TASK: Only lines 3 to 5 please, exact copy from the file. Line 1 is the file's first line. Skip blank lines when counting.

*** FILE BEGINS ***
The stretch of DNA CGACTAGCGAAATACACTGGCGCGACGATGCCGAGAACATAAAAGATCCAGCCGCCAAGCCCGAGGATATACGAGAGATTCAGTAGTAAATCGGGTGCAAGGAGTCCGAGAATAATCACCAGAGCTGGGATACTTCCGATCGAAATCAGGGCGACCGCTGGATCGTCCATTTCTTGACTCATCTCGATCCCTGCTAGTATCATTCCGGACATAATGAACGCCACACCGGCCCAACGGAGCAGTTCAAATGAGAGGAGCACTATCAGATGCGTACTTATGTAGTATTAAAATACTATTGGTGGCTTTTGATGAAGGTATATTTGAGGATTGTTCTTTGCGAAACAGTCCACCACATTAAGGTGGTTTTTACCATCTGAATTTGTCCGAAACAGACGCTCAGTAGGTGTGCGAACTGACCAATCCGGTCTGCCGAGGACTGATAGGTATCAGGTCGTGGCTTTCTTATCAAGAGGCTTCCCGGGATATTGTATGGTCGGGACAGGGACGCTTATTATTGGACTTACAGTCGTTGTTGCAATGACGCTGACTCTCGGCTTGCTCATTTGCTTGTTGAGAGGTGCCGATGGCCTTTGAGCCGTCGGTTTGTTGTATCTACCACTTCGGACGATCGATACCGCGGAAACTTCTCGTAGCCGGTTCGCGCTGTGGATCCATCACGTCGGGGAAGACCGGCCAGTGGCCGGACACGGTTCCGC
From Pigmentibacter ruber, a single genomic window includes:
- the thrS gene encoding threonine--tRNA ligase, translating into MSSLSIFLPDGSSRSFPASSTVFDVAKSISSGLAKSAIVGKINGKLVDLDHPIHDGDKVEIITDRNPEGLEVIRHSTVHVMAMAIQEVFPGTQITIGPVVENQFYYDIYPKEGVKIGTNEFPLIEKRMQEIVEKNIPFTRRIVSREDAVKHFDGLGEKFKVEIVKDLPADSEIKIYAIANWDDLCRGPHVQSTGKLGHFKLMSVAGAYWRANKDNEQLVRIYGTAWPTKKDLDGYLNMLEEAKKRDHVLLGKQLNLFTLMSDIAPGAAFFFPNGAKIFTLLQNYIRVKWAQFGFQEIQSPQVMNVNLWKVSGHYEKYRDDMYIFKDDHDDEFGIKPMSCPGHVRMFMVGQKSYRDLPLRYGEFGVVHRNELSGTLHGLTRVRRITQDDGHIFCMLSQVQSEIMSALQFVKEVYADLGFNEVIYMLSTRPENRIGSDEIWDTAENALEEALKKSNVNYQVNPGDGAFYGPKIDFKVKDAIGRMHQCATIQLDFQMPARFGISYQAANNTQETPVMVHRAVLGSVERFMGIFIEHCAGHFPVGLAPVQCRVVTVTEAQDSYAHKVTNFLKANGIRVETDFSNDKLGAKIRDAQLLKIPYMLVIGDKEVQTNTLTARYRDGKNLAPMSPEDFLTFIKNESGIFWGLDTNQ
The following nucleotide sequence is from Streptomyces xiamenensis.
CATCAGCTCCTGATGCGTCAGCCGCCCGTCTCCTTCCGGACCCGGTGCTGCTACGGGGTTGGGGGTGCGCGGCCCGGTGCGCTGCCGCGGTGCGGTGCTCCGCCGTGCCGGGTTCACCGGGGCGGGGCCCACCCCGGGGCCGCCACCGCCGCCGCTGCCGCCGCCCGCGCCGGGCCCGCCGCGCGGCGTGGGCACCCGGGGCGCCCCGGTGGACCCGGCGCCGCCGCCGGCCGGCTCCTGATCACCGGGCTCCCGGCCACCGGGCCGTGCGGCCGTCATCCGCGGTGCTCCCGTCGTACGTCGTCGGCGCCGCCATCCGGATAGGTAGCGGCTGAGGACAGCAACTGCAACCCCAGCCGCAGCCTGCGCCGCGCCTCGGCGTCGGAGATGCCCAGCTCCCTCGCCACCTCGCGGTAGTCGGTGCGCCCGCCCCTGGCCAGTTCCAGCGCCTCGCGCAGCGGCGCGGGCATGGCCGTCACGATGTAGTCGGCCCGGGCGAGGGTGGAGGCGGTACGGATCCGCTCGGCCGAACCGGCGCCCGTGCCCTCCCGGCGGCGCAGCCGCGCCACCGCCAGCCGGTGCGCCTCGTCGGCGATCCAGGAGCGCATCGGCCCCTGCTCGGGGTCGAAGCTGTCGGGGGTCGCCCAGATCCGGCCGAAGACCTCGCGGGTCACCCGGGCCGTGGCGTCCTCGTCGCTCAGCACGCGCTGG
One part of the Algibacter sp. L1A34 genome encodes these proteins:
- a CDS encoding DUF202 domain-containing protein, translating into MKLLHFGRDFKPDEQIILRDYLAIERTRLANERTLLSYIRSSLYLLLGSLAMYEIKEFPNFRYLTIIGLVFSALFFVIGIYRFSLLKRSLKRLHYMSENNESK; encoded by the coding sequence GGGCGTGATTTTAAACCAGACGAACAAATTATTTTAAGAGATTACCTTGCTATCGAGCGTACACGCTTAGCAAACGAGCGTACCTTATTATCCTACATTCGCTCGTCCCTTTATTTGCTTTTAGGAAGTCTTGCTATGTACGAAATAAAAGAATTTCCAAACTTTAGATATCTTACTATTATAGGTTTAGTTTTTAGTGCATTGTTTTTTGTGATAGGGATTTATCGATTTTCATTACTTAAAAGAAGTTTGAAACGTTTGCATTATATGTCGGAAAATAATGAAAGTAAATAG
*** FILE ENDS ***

- the thrS gene encoding threonine--tRNA ligase, translating into MSSLSIFLPDGSSRSFPASSTVFDVAKSISSGLAKSAIVGKINGKLVDLDHPIHDGDKVEIITDRNPEGLEVIRHSTVHVMAMAIQEVFPGTQITIGPVVENQFYYDIYPKEGVKIGTNEFPLIEKRMQEIVEKNIPFTRRIVSREDAVKHFDGLGEKFKVEIVKDLPADSEIKIYAIANWDDLCRGPHVQSTGKLGHFKLMSVAGAYWRANKDNEQLVRIYGTAWPTKKDLDGYLNMLEEAKKRDHVLLGKQLNLFTLMSDIAPGAAFFFPNGAKIFTLLQNYIRVKWAQFGFQEIQSPQVMNVNLWKVSGHYEKYRDDMYIFKDDHDDEFGIKPMSCPGHVRMFMVGQKSYRDLPLRYGEFGVVHRNELSGTLHGLTRVRRITQDDGHIFCMLSQVQSEIMSALQFVKEVYADLGFNEVIYMLSTRPENRIGSDEIWDTAENALEEALKKSNVNYQVNPGDGAFYGPKIDFKVKDAIGRMHQCATIQLDFQMPARFGISYQAANNTQETPVMVHRAVLGSVERFMGIFIEHCAGHFPVGLAPVQCRVVTVTEAQDSYAHKVTNFLKANGIRVETDFSNDKLGAKIRDAQLLKIPYMLVIGDKEVQTNTLTARYRDGKNLAPMSPEDFLTFIKNESGIFWGLDTNQ
The following nucleotide sequence is from Streptomyces xiamenensis.
CATCAGCTCCTGATGCGTCAGCCGCCCGTCTCCTTCCGGACCCGGTGCTGCTACGGGGTTGGGGGTGCGCGGCCCGGTGCGCTGCCGCGGTGCGGTGCTCCGCCGTGCCGGGTTCACCGGGGCGGGGCCCACCCCGGGGCCGCCACCGCCGCCGCTGCCGCCGCCCGCGCCGGGCCCGCCGCGCGGCGTGGGCACCCGGGGCGCCCCGGTGGACCCGGCGCCGCCGCCGGCCGGCTCCTGATCACCGGGCTCCCGGCCACCGGGCCGTGCGGCCGTCATCCGCGGTGCTCCCGTCGTACGTCGTCGGCGCCGCCATCCGGATAGGTAGCGGCTGAGGACAGCAACTGCAACCCCAGCCGCAGCCTGCGCCGCGCCTCGGCGTCGGAGATGCCCAGCTCCCTCGCCACCTCGCGGTAGTCGGTGCGCCCGCCCCTGGCCAGTTCCAGCGCCTCGCGCAGCGGCGCGGGCATGGCCGTCACGATGTAGTCGGCCCGGGCGAGGGTGGAGGCGGTACGGATCCGCTCGGCCGAACCGGCGCCCGTGCCCTCCCGGCGGCGCAGCCGCGCCACCGCCAGCCGGTGCGCCTCGTCGGCGATCCAGGAGCGCATCGGCCCCTGCTCGGGGTCGAAGCTGTCGGGGGTCGCCCAGATCCGGCCGAAGACCTCGCGGGTCACCCGGGCCGTGGCGTCCTCGTCGCTCAGCACGCGCTGG